State refiners in China, which have close ties to Moscow, are honoring existing Russian oil contracts but avoiding new ones despite deep discounts, heeding Beijing’s plea for caution as Western sanctions mount against Russia, six people told Reuters. Read more
Western politicians have denounced Bucha’s killings as war crimes, and Ukrainian officials say a mass grave near a church contained between 150 and 300 bodies.
Russia says it is engaged in a “special military operation” intended to demilitarize and “denazify” Ukraine. Ukraine and Western governments dismiss this as a false pretext for its invasion.
Russia continues to prepare for an attack to take full control of the breakaway eastern regions of Donetsk and Lugansk as well as the besieged southern port of Mariupol, where tens of thousands of people are trapped, the general staff said on Wednesday. Ukrainian Armed Forces.
Ukrainian authorities say they cannot help people evacuate the town of Izyum on the eastern front line or send humanitarian aid because it is entirely under Russian control while the east is seeing the worst fighting.
Many residents of the eastern town of Derhachi, just north of Kharkiv and near the border with Russia, decided to leave while they could.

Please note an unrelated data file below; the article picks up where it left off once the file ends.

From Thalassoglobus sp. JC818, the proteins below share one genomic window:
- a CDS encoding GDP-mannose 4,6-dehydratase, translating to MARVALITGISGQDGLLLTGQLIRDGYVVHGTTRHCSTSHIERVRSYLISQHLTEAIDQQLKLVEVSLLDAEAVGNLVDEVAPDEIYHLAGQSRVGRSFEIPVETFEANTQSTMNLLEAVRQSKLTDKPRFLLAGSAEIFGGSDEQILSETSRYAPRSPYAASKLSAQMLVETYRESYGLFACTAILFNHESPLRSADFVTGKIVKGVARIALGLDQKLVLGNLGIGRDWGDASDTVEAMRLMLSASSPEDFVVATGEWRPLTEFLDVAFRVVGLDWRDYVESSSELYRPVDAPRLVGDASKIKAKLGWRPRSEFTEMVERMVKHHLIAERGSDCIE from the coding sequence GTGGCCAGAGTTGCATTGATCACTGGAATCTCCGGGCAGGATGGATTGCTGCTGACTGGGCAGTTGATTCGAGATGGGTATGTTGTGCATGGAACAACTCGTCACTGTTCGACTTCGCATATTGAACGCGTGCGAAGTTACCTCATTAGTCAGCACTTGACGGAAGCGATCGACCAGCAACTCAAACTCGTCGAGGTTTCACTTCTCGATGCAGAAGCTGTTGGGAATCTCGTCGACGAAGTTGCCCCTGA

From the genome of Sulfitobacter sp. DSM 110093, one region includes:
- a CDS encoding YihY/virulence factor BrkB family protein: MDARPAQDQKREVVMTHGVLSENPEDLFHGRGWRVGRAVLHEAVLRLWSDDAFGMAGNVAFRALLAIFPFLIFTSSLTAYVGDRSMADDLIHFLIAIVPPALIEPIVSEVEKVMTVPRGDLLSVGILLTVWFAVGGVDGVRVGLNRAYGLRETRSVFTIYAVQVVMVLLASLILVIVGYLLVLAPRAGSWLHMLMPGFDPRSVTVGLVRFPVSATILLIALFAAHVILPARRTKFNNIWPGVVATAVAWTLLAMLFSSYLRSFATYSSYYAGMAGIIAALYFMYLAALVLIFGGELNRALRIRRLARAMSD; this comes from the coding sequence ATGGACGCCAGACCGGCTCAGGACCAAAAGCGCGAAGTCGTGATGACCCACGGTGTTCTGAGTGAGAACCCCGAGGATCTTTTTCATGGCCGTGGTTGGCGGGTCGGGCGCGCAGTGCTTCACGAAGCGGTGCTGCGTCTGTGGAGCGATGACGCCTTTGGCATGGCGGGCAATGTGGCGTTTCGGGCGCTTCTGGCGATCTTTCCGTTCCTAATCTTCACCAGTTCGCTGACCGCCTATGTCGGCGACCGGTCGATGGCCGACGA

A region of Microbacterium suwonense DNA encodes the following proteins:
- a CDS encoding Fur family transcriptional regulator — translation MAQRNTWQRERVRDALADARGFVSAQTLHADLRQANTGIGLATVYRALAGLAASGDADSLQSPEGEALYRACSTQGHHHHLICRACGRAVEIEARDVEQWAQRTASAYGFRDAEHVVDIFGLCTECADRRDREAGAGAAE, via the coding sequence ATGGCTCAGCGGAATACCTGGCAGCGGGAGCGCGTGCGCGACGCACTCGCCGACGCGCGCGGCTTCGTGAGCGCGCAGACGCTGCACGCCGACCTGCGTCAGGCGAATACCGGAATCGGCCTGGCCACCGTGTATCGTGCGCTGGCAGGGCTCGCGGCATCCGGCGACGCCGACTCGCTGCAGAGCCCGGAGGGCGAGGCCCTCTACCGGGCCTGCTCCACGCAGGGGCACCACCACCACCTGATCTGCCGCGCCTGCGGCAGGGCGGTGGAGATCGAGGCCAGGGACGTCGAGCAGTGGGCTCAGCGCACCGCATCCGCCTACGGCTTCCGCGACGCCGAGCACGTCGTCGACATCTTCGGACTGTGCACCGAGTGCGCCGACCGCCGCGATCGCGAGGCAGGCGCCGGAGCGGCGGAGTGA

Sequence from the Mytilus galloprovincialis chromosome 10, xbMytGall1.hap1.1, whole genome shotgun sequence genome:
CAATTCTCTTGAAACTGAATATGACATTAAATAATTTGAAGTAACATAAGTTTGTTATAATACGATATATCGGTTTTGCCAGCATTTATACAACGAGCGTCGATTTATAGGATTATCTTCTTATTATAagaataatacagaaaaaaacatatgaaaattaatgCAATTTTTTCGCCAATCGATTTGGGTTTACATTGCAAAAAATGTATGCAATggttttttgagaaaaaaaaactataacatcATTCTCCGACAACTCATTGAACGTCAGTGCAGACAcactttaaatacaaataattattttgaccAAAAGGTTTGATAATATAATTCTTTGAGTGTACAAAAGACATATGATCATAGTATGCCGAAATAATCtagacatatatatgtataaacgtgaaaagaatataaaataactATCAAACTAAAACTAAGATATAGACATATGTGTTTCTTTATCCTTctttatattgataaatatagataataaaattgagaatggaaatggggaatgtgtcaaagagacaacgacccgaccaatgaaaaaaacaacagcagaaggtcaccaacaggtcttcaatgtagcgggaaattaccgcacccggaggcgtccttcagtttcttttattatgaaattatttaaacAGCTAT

The buildings were badly damaged by Russian artillery. Kharkiv itself has been hammered by airstrikes and rockets from the start.
Mykola, a father-of-two in Derhachi who declined to give his surname, said he could hear the thump of shelling every night and hunkered down with his family in the hallway of their home .
“(We’ll go) anywhere there won’t be explosions, where kids won’t have to hear them,” he said as he hugged his young son and struggled to hold back his arms. tears.
The new US sanctions hit Russia’s Sberbank, which owns a third of Russia’s total banking assets, and Alfabank, the country’s fourth-largest financial institution, but energy transactions were exempted, US officials said.
The bank sanctions are “a direct blow to the Russian population (and) ordinary citizens,” Tass news agency quoted US Ambassador to Russia Anatoly Antonov as saying.
Britain also froze the assets of Sberbank and announced it would ban imports of Russian coal by the end of the year.
But Europe is walking a tightrope as Russia supplies around 40% of the EU’s natural gas consumption and the bloc also receives a third of its oil imports from Russia, or around $700 million a year. day.
Germany, Europe’s largest economy that depends on Russian gas for much of its energy needs, has warned that while it supports an end to Russian energy imports as soon as possible, it cannot do so. overnight. Read more
Despite sanctions, the Russian ruble extended recovery gains on Wednesday, returning to levels seen before the invasion, dispelling fears of a potential default on international debt as it paid dollar bondholders in rubles .
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Additional reports by Reuters offices; Written by Costas Pitas and Lincoln Feast; Editing by Grant McCool, Jacqueline Wong and Michael Perry